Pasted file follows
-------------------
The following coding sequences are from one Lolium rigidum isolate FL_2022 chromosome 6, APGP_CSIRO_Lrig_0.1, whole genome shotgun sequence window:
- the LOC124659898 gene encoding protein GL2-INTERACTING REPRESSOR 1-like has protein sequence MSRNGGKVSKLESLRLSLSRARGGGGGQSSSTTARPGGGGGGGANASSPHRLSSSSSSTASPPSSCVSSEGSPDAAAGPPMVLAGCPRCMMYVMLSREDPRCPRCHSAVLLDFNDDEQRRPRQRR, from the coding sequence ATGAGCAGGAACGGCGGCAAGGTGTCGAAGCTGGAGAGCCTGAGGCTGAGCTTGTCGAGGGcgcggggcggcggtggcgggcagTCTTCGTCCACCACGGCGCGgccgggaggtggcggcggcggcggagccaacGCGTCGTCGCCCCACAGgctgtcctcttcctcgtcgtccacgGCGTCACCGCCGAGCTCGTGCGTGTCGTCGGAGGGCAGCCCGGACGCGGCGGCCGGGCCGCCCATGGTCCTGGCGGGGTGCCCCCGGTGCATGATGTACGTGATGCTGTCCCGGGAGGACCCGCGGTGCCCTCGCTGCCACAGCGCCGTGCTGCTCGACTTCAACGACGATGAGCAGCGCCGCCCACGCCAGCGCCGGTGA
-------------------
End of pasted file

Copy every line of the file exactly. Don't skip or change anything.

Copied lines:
The following coding sequences are from one Lolium rigidum isolate FL_2022 chromosome 6, APGP_CSIRO_Lrig_0.1, whole genome shotgun sequence window:
- the LOC124659898 gene encoding protein GL2-INTERACTING REPRESSOR 1-like has protein sequence MSRNGGKVSKLESLRLSLSRARGGGGGQSSSTTARPGGGGGGGANASSPHRLSSSSSSTASPPSSCVSSEGSPDAAAGPPMVLAGCPRCMMYVMLSREDPRCPRCHSAVLLDFNDDEQRRPRQRR, from the coding sequence ATGAGCAGGAACGGCGGCAAGGTGTCGAAGCTGGAGAGCCTGAGGCTGAGCTTGTCGAGGGcgcggggcggcggtggcgggcagTCTTCGTCCACCACGGCGCGgccgggaggtggcggcggcggcggagccaacGCGTCGTCGCCCCACAGgctgtcctcttcctcgtcgtccacgGCGTCACCGCCGAGCTCGTGCGTGTCGTCGGAGGGCAGCCCGGACGCGGCGGCCGGGCCGCCCATGGTCCTGGCGGGGTGCCCCCGGTGCATGATGTACGTGATGCTGTCCCGGGAGGACCCGCGGTGCCCTCGCTGCCACAGCGCCGTGCTGCTCGACTTCAACGACGATGAGCAGCGCCGCCCACGCCAGCGCCGGTGA